Although Monahan is correct in thinking about how a space embodies pedagogies, built pedogagy should focus first and foremost on guiding learning theories. For example, in the Industrial Age (1750-1990), there was an emphasis on an assembly-line approach to learning to help students meet the demands of the workforce (i.e. factories) and keep the status quo intact (i.e. social classes). Based on behaviorist learning theories, classrooms were designed to elicit the correct responses to stimuli. In today’s (what some consider) Knowledge Age (1990-), there is an emphasis on social learning, problem-solving and critical-thinking to help today’s students meet the demands of the workforce (i.e. information jobs). Classrooms should be based on theories of social learning that encourage risk-taking and problem-solving (e.g. Sociocultural Theory of learning, Situated Learning, Cognitive Apprenticeships, Distributed Cognition). In the following paragraphs, I provide a brief answer for each of the three (reframed) questions based on the notion of built pedagogy.
How are learning spaces impacted by cutting-edge technologies?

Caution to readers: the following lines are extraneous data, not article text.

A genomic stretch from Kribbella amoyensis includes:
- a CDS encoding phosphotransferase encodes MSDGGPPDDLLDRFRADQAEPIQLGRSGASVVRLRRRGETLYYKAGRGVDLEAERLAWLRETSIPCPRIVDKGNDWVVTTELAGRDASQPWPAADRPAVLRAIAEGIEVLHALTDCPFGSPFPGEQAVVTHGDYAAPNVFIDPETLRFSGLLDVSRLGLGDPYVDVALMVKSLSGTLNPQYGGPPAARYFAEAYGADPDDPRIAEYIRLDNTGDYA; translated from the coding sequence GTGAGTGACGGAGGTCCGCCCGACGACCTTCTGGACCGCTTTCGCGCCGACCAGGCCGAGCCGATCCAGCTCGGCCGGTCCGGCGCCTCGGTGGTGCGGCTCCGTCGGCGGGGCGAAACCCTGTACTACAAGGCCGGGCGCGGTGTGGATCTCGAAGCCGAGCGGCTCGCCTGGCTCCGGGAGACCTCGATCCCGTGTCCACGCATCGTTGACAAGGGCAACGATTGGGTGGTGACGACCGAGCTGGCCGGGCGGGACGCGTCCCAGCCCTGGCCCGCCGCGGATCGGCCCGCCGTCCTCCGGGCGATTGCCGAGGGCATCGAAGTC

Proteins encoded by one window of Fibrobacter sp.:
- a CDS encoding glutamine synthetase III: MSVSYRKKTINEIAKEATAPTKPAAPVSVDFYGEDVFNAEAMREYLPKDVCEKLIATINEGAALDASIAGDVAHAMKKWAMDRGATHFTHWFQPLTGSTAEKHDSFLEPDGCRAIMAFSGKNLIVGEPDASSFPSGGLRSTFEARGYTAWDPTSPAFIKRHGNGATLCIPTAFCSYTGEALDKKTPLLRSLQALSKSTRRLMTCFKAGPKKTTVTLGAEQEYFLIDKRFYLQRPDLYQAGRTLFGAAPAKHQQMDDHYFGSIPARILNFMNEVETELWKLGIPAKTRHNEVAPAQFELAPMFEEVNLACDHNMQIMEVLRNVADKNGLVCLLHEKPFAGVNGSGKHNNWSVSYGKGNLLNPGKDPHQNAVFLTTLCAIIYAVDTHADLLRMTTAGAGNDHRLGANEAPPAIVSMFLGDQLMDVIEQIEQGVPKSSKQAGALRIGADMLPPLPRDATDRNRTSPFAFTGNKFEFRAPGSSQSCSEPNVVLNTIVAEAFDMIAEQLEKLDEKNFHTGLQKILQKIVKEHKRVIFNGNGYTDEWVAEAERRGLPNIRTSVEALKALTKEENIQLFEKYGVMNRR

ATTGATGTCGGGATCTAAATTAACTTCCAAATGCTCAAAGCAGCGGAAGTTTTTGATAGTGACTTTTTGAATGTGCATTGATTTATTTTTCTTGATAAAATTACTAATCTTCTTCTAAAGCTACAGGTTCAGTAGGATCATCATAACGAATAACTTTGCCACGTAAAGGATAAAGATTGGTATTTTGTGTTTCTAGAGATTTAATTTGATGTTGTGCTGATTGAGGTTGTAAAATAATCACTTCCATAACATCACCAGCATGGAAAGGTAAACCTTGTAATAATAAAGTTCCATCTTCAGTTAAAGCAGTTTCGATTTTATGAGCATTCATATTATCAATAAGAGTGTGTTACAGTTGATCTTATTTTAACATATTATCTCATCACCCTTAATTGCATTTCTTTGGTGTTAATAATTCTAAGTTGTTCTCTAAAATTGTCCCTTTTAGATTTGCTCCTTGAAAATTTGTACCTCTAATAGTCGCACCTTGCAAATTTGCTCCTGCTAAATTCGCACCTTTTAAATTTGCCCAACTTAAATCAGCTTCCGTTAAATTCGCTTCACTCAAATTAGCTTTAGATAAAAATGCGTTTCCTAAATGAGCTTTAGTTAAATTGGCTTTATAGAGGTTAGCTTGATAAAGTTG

Our goal at the Krause Innovation Studio is to make sure we are not using technology for technology’s sake. If a new tool is developed and engineered, it is not appropriate to integrate it into a classroom and see how it works. The integration has to be thought out and planned (i.e. meaningful), so that the cart is not put before the horse. Learning theories that contribute to the built pedagogy should be discussed before a new tool is implemented. That said, the changes in cutting-edge technologies are enabling us to rethink and transform the types of spaces we design to support learning. For example, wireless technology has paved the way for the Bring-Your-Own-Device (BYOD) movement, where people can take their own personal work environments with them wherever they go. The BYOD concept draws from the theory of Distributed Cognition, where it is understood that tools can be thought of as an extension of people’s cognition. The Krause Innovation Studio is built upon the theory of Distributed Cognition, providing BYOD spaces that enable you to connect your own device to a larger display and share your work with a group.